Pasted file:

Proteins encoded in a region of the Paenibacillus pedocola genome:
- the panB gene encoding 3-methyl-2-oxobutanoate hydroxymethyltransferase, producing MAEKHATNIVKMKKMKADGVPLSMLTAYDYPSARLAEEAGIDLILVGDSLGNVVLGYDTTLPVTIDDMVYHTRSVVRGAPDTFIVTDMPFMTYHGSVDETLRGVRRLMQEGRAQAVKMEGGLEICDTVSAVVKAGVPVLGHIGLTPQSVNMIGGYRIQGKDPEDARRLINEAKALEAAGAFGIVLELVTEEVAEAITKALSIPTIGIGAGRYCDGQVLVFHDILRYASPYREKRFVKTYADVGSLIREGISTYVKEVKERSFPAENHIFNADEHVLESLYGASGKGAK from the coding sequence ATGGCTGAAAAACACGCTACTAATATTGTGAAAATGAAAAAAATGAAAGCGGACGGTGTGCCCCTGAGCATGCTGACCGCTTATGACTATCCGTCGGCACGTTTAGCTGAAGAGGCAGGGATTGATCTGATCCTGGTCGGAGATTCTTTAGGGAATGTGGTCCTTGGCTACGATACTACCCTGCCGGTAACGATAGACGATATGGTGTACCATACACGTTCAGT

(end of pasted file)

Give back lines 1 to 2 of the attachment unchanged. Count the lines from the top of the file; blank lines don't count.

Proteins encoded in a region of the Paenibacillus pedocola genome:
- the panB gene encoding 3-methyl-2-oxobutanoate hydroxymethyltransferase, producing MAEKHATNIVKMKKMKADGVPLSMLTAYDYPSARLAEEAGIDLILVGDSLGNVVLGYDTTLPVTIDDMVYHTRSVVRGAPDTFIVTDMPFMTYHGSVDETLRGVRRLMQEGRAQAVKMEGGLEICDTVSAVVKAGVPVLGHIGLTPQSVNMIGGYRIQGKDPEDARRLINEAKALEAAGAFGIVLELVTEEVAEAITKALSIPTIGIGAGRYCDGQVLVFHDILRYASPYREKRFVKTYADVGSLIREGISTYVKEVKERSFPAENHIFNADEHVLESLYGASGKGAK from the coding sequence ATGGCTGAAAAACACGCTACTAATATTGTGAAAATGAAAAAAATGAAAGCGGACGGTGTGCCCCTGAGCATGCTGACCGCTTATGACTATCCGTCGGCACGTTTAGCTGAAGAGGCAGGGATTGATCTGATCCTGGTCGGAGATTCTTTAGGGAATGTGGTCCTTGGCTACGATACTACCCTGCCGGTAACGATAGACGATATGGTGTACCATACACGTTCAGT